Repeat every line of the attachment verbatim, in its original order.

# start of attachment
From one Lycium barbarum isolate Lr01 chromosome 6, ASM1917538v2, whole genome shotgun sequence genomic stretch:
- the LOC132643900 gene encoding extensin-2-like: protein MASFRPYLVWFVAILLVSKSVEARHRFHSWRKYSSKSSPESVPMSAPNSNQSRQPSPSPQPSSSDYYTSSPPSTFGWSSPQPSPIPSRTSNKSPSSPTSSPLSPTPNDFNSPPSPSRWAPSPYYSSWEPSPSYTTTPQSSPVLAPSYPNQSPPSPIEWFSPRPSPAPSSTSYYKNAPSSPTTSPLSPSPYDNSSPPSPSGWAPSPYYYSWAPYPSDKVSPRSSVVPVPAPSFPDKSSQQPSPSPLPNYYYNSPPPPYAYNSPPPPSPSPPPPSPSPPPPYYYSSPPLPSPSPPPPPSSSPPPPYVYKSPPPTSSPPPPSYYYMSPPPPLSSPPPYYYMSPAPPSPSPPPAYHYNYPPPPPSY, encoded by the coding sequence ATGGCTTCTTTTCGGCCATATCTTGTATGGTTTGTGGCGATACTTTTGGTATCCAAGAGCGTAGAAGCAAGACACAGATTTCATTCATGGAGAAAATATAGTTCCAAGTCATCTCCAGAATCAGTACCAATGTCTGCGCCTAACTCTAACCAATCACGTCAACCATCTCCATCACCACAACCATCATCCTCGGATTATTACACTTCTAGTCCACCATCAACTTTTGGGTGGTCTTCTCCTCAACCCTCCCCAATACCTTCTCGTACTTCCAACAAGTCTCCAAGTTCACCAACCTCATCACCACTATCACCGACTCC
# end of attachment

From one Lycium barbarum isolate Lr01 chromosome 6, ASM1917538v2, whole genome shotgun sequence genomic stretch:
- the LOC132643900 gene encoding extensin-2-like: protein MASFRPYLVWFVAILLVSKSVEARHRFHSWRKYSSKSSPESVPMSAPNSNQSRQPSPSPQPSSSDYYTSSPPSTFGWSSPQPSPIPSRTSNKSPSSPTSSPLSPTPNDFNSPPSPSRWAPSPYYSSWEPSPSYTTTPQSSPVLAPSYPNQSPPSPIEWFSPRPSPAPSSTSYYKNAPSSPTTSPLSPSPYDNSSPPSPSGWAPSPYYYSWAPYPSDKVSPRSSVVPVPAPSFPDKSSQQPSPSPLPNYYYNSPPPPYAYNSPPPPSPSPPPPSPSPPPPYYYSSPPLPSPSPPPPPSSSPPPPYVYKSPPPTSSPPPPSYYYMSPPPPLSSPPPYYYMSPAPPSPSPPPAYHYNYPPPPPSY, encoded by the coding sequence ATGGCTTCTTTTCGGCCATATCTTGTATGGTTTGTGGCGATACTTTTGGTATCCAAGAGCGTAGAAGCAAGACACAGATTTCATTCATGGAGAAAATATAGTTCCAAGTCATCTCCAGAATCAGTACCAATGTCTGCGCCTAACTCTAACCAATCACGTCAACCATCTCCATCACCACAACCATCATCCTCGGATTATTACACTTCTAGTCCACCATCAACTTTTGGGTGGTCTTCTCCTCAACCCTCCCCAATACCTTCTCGTACTTCCAACAAGTCTCCAAGTTCACCAACCTCATCACCACTATCACCGACTCC